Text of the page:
The Magic Order (2018-19)
Reading Mark Millar’s comics is like eating a bag of Fritos. Of course they're bad for you, but sometimes you just need that fix of salty and crunchy and you don’t care. It’s ok as long as you don’t ruin it by thinking too much.
So it is with The Magic Order. Here we have some good magicians and some bad magicians fighting each other with magic wands over an ancient magic book. Sound familiar? Millar’s not even trying to break new ground here. Even the dysfunctional family dynamic is derivative of Jupiter’s Legacy, with its selfish, angsty kids whining about their parents. Still, The Magic Order was better than the last couple Millar series I read (Starlight and Empress), in large part due to Olivier Coipel and Dave Stewart, who make the whole silly script come to life. With the entire Millarverse now owned by Netflix, don’t be surprised if, two years from now, this run-of-the-mill story is a massive international hit.
Oh well, I have no regrets. I’ll eat a salad and go to the gym tomorrow.
 The second story in Marvel Fanfare #10, an adaptation of one of Rudyard Kipling’s Mowgli tales, drawn by Gil Kane and inked by P. Craig Russell, is a perfect example of why the series felt separate to me. Where else would you see a story like that in the Marvel universe?
 “The Savage Land” story by Claremont and Golden is such an underrated gem. The whole Spider-man-gets-turned-into-an-actual-spider thing blew my pre-teen mind!
 Shorten worked under the pseudonym, Cliff Campbell.
 If you have endless free time, you can read the early Black Hood comics at the Digital Comics Museum. I read the first few but it’s not necessary. There’s little characterization and the plots are painfully formulaic. Although, there was one I kinda enjoyed in which “William Randolph Furst” and several other millionaires were transformed into babies and kidnapped.
 Other forgotten MLJ characters like the Mighty Crusaders, the Shield, the Comet, and the Fly were also briefly rebooted in the ‘80s.
 In 2015, Archie resurrected the Black Hood yet again, this time under the similar imprint, Dark Circle Comics. The first five issues were written by Duane Swierczynski and drawn by Jessica Jones’s co-creator, Michael Gaydos, followed by Howard Chaykin on the second arc. I haven’t read these but they look like they’re worth checking out.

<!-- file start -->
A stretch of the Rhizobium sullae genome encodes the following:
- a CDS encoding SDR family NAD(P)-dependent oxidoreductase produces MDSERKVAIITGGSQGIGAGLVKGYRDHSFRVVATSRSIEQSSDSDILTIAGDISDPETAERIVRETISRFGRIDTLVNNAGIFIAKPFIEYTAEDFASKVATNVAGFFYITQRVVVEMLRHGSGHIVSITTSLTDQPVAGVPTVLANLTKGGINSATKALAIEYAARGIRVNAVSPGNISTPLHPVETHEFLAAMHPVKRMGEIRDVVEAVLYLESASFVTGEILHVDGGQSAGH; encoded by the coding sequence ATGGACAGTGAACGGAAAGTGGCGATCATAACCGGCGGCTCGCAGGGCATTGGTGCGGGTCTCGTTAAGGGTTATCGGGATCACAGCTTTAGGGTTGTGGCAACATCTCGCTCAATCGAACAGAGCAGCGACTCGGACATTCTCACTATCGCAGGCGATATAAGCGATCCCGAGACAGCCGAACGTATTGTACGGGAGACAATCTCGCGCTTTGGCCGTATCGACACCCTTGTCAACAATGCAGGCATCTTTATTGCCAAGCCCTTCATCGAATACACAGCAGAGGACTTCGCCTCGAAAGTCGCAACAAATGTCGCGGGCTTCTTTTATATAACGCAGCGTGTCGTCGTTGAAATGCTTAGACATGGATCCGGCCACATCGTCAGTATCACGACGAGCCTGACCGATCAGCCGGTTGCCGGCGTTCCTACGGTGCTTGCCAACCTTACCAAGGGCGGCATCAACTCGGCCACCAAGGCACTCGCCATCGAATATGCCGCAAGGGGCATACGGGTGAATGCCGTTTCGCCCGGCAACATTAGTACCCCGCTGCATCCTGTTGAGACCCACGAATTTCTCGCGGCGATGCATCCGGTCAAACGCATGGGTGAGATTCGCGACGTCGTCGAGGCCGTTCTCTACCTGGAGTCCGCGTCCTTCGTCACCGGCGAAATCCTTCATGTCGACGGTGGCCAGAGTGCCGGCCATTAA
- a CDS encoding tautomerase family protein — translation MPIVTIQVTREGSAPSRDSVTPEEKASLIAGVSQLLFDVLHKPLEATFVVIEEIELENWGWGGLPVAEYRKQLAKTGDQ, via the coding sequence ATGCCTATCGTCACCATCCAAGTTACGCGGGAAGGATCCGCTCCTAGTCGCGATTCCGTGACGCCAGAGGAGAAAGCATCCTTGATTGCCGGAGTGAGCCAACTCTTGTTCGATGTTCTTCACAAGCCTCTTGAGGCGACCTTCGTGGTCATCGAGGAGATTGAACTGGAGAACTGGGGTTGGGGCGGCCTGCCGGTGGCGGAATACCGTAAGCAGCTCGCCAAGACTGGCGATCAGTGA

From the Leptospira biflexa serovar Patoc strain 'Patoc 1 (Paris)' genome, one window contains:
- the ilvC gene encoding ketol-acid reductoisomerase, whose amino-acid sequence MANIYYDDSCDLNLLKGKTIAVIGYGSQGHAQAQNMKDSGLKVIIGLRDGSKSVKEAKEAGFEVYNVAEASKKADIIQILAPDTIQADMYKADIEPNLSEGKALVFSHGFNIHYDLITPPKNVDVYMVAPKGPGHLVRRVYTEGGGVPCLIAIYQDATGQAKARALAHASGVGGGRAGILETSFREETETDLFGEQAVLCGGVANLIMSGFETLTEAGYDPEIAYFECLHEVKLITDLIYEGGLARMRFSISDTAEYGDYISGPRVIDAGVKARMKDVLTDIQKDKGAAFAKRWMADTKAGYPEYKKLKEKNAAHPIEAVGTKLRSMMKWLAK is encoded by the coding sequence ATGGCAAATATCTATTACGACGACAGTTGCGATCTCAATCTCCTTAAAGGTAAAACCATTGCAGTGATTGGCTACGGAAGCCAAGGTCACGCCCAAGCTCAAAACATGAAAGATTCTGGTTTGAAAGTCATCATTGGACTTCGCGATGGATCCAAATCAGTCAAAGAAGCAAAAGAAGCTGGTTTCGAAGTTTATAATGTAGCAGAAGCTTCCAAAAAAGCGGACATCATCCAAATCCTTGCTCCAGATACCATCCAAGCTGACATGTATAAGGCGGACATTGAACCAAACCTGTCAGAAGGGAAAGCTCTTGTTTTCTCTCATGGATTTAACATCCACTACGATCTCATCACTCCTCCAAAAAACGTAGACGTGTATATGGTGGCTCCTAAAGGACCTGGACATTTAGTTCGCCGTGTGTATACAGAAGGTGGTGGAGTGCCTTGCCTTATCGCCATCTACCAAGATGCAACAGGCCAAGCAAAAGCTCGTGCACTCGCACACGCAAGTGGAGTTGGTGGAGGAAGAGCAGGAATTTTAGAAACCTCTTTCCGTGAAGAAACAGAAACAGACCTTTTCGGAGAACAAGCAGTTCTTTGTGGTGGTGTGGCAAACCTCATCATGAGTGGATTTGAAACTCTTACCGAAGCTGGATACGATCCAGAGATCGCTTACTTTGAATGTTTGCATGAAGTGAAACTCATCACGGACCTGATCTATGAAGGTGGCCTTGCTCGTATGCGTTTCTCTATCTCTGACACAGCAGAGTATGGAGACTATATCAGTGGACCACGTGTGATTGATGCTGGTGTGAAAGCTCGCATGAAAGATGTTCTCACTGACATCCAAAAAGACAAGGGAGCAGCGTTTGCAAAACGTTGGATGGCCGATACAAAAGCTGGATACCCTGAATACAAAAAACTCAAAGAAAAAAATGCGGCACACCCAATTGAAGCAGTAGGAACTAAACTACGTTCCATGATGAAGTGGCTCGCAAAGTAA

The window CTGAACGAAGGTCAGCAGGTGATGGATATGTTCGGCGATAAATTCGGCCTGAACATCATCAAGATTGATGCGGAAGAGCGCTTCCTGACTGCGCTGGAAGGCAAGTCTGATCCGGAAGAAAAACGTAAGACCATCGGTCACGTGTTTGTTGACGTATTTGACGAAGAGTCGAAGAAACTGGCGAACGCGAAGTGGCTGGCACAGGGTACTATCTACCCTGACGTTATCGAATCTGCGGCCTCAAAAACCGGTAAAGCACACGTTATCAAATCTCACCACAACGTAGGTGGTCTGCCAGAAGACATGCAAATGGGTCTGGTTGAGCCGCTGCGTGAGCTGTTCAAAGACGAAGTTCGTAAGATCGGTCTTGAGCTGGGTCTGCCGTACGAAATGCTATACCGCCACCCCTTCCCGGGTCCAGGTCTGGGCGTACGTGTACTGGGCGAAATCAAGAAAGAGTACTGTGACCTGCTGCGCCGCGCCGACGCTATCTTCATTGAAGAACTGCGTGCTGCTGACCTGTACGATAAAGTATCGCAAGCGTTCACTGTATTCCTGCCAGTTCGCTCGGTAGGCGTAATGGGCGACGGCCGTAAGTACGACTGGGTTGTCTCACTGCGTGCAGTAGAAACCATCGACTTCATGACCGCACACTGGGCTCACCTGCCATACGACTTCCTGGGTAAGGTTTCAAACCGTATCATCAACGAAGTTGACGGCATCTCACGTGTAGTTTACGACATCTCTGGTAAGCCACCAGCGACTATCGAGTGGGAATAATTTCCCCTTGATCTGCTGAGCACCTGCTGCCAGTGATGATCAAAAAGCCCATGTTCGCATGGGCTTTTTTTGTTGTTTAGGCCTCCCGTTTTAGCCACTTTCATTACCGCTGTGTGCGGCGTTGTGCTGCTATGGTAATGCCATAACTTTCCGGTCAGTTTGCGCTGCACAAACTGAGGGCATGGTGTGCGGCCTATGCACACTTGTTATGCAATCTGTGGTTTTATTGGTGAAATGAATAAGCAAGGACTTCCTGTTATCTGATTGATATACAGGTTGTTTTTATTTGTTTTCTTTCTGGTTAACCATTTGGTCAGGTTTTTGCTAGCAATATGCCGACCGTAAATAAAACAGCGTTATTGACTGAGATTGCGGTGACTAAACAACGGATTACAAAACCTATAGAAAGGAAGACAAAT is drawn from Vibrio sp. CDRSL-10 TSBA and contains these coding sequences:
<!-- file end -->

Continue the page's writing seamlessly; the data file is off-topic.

There’s also a short Black Hood story written by Marvin Channing and drawn by Al McWilliams. The story’s forgettable but McWilliams’s art is pretty solid, very much in line stylistically with the rest of the issue.
 The only issue I have with 2010 is its outdated title. Like pretty much everyone, Clarke misjudged just how much the space program would deteriorate after the Apollo program ended. Most people back in the ‘60s assumed that we would’ve pushed not only to Mars but as far out as Jupiter by 2010. Instead, we’re decades away from those kinds of missions with no clear target in sight.
 By the way, if you want to see more of the Tom Palmer’s work, I highly recommend you follow his Tumblr blog. It’ll give you a whole new appreciation not only of his immense talent, but also the vast amount of comics he’s worked on over the years.
 I never read Steelgrip Starkey by Alan Weiss, but it looks interesting. I’ll keep an eye out for it. Apparently, the Star Comics line was also a big deal back then. There’s an entire article about Madballs!
 What ever happened to Louis Williams? It looks like he did a few issues of Daredevil in that lull between Mazzucchelli/Miller’s “Born Again” (which ended in #233) and the start of Nocenti/Romita Jr.’s run (in #250). He also drew one issue of The New Mutants, one Marvel Fanfare story, a serial in Action Comics Weekly, and a few other random fill-in issues, but that’s about it, as far as I can tell. By the way, that interim period of Daredevil (’86-’87) featured some outstanding artists, including Steve Ditko, Barry Windsor-Smith, Todd McFarlane, Keith Giffen, and Rick Leonardi.
 Fred Hembeck Destroys the Marvel Universe is a dollar bin gem, for sure! Hembeck fascinated me back then because he was the only artist at Marvel doing that kind of weird parody stuff, at least that I was aware of. Now, of course, I can see that he was just carrying on the tradition of Don Martin and all those Mad magazine guys, but as a teen, he baffled and fascinated me.
 Technically this Bolland pin-up was the cover to Howard the Duck #33.